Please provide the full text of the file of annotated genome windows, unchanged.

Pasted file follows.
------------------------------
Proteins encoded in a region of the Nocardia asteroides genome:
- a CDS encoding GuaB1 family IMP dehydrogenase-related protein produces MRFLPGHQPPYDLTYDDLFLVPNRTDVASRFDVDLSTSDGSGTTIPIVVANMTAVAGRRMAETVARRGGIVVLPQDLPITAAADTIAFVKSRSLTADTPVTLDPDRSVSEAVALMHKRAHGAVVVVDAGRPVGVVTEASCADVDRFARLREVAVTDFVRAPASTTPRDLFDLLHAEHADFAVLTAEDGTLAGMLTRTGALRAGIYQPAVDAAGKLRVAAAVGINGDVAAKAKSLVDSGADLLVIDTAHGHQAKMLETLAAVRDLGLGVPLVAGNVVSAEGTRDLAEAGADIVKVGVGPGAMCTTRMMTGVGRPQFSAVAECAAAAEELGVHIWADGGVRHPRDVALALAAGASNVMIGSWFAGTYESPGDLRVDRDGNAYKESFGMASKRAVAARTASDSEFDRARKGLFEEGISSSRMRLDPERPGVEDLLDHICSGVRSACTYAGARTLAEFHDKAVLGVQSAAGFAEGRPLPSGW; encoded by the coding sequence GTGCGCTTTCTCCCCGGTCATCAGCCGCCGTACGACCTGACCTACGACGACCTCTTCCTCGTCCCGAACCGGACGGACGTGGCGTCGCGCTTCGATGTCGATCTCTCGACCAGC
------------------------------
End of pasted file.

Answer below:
Proteins encoded in a region of the Nocardia asteroides genome:
- a CDS encoding GuaB1 family IMP dehydrogenase-related protein produces MRFLPGHQPPYDLTYDDLFLVPNRTDVASRFDVDLSTSDGSGTTIPIVVANMTAVAGRRMAETVARRGGIVVLPQDLPITAAADTIAFVKSRSLTADTPVTLDPDRSVSEAVALMHKRAHGAVVVVDAGRPVGVVTEASCADVDRFARLREVAVTDFVRAPASTTPRDLFDLLHAEHADFAVLTAEDGTLAGMLTRTGALRAGIYQPAVDAAGKLRVAAAVGINGDVAAKAKSLVDSGADLLVIDTAHGHQAKMLETLAAVRDLGLGVPLVAGNVVSAEGTRDLAEAGADIVKVGVGPGAMCTTRMMTGVGRPQFSAVAECAAAAEELGVHIWADGGVRHPRDVALALAAGASNVMIGSWFAGTYESPGDLRVDRDGNAYKESFGMASKRAVAARTASDSEFDRARKGLFEEGISSSRMRLDPERPGVEDLLDHICSGVRSACTYAGARTLAEFHDKAVLGVQSAAGFAEGRPLPSGW; encoded by the coding sequence GTGCGCTTTCTCCCCGGTCATCAGCCGCCGTACGACCTGACCTACGACGACCTCTTCCTCGTCCCGAACCGGACGGACGTGGCGTCGCGCTTCGATGTCGATCTCTCGACCAGC